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Adam Dant’s West End Launch

June 28, 2018
by the gentle author

Join me tonight from six tonight for the West End launch party celebrating publication of Adam Dant’s MAPS OF LONDON & BEYOND at The Map House in Knightsbridge and next Thursday 5th July for the East End launch at The Townhouse in Spitalfields.

29th JUNE – 14th JULY: Exhibition of Maps of London at THE MAP HOUSE, 54 Beauchamp Place, SW3. Opening sponsored by Hendrick’s Gin on Thursday 28th June 6 – 8:30pm

5th – 22nd JULY: Exhibition of Maps of the East End at THE TOWN HOUSE, 5 Fournier St, E1. Opening Thursday 5th July 6 – 8.30pm

Click here to order a signed copy


This is Adam Dant standing in Boundary Passage, just off Shoreditch High St, with his hands placed protectively upon two Napoleonic cannons from the Battle of Trafalgar which are set into the pavement here to serve as bollards. Adam explained to me that each one has a cannon ball welded into the top and these trophies became the model when more bollards were required. Replicas were cast in different sizes and proportions, and today they are to be seen everywhere in London, yet among all the hundreds that line our city streets, these two are special because they are the real thing, though I wonder if anyone who walks through Boundary Passage today is aware that these are spoils of war.

For over a quarter of a century Adam has been living and working nearby in Club Row, specialising in the arcane and amazing, producing all kinds of ephemera, drawings and prints that exist somewhere between satires and celebrations. His subject is the diverse absurdity of culture and history. It is not Nonsense exactly, but Adam delights in serious craziness that pokes fun at our contemporary media by proposing charismatically strange alternative perspectives. He came here to this corner of Shoreditch in 1991, wishing to be within proximity of printers, not just for practicalities’ sake but because he has great affection for the culture of small-time old-school printers, as he recalled fondly,“There were a lot in Redchurch St then, I used to get plates made at ‘Holywells’, they used to make bromides too. ‘Foremost Grinding’ next door used to sharpen the blades for guillotines and there was the ‘Old Nichol Press’ where I could typesetting done.”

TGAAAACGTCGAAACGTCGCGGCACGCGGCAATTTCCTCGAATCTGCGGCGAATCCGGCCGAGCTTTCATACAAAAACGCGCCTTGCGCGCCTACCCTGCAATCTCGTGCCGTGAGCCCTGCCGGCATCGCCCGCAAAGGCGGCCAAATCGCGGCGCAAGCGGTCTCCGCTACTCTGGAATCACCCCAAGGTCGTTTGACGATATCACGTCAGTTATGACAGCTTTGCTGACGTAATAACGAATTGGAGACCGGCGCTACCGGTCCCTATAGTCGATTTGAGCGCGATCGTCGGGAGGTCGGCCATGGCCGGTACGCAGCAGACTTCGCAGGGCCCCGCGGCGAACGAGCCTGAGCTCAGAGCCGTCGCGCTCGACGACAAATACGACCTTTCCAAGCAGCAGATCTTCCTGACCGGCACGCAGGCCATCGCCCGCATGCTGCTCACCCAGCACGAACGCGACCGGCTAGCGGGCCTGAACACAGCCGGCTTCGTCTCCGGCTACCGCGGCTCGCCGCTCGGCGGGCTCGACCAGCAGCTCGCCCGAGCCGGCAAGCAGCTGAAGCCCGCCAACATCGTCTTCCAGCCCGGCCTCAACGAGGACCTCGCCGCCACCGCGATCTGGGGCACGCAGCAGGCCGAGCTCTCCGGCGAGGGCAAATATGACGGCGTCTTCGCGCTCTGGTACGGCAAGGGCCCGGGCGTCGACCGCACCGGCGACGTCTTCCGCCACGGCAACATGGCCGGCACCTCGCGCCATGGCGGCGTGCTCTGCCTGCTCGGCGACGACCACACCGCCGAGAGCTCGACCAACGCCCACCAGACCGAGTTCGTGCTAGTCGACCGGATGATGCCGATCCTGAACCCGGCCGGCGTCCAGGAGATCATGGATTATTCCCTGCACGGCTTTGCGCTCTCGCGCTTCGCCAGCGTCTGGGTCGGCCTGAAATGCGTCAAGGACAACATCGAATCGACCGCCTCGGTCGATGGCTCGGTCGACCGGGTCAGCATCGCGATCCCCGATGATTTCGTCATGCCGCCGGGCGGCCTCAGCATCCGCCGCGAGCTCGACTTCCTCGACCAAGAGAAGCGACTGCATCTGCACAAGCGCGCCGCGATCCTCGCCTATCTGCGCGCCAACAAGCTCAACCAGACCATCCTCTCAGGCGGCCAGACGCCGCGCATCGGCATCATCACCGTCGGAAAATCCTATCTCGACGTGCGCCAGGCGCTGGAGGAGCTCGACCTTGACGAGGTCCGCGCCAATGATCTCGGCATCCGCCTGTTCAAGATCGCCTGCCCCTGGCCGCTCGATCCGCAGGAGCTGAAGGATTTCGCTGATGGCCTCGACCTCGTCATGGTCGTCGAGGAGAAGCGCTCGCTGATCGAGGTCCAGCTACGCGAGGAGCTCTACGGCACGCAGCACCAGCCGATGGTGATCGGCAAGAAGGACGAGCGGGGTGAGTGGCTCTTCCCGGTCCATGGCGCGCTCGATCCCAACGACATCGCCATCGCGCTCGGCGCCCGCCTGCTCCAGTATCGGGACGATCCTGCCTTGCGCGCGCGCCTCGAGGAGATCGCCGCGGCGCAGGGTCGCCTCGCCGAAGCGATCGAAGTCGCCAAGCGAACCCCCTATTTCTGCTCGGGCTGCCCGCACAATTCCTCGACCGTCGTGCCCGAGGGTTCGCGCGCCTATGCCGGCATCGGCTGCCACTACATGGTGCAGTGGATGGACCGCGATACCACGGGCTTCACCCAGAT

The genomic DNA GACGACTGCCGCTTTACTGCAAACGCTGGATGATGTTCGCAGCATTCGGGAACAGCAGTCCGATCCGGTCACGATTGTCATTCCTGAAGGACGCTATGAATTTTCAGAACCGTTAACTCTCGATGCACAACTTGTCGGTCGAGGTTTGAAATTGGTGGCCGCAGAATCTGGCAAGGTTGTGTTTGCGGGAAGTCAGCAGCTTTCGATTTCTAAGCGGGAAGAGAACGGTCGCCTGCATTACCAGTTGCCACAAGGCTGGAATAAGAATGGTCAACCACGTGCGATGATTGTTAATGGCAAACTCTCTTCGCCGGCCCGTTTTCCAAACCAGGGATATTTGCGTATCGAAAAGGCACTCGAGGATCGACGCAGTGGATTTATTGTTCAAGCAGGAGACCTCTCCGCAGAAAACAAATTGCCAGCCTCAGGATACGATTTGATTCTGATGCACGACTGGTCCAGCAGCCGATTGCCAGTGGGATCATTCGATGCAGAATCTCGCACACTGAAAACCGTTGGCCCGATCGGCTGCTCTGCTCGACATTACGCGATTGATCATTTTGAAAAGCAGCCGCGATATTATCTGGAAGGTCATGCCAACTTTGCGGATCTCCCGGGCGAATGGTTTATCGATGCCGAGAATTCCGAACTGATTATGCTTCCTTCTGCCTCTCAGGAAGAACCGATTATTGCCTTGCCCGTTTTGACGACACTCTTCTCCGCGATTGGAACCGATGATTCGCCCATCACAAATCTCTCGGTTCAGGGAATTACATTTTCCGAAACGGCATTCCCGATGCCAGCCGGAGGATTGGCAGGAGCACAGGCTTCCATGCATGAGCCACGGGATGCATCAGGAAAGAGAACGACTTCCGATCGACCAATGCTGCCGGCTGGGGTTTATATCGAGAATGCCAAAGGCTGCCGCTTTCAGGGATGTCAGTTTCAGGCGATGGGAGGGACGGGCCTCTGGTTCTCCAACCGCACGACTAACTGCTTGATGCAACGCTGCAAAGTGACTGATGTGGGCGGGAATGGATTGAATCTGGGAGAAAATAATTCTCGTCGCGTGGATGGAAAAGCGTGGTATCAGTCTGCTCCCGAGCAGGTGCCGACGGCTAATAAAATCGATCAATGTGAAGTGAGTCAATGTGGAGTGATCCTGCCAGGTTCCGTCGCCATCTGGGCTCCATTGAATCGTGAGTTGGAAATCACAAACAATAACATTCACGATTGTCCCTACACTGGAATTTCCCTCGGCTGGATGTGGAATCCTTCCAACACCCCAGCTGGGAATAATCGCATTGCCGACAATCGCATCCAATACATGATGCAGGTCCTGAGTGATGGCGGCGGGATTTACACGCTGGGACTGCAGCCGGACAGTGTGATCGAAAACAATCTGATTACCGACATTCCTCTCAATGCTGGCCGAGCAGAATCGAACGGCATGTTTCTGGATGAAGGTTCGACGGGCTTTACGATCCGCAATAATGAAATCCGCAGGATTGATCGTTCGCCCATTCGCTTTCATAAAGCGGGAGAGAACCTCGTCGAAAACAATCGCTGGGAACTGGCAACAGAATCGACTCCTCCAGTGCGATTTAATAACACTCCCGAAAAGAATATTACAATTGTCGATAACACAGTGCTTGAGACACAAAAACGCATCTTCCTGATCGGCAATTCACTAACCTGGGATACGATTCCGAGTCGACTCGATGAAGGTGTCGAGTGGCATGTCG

Visiting Adam in his beautiful studio on two floors of a tiny old workshop in Club Row, I walked straight in off the street, passing through a battered cane blind, to discover a scruffy yet cosy little room with a fireplace at one end and a drawing board that filled the entire wall at the other. All conveniently illuminated by the morning sun through the wall of translucent glass that comprised the street frontage. In one corner was a narrow desk, beneath a steep staircase, and at the centre of the room, floored with boards at eccentric angles, sat a small couch with a low table piled with history and art books. As I sat down, I cast my eyes up at the appealingly garish painting on the ceiling, rendered to look like wallpaper that looked like nineteenth century plasterwork.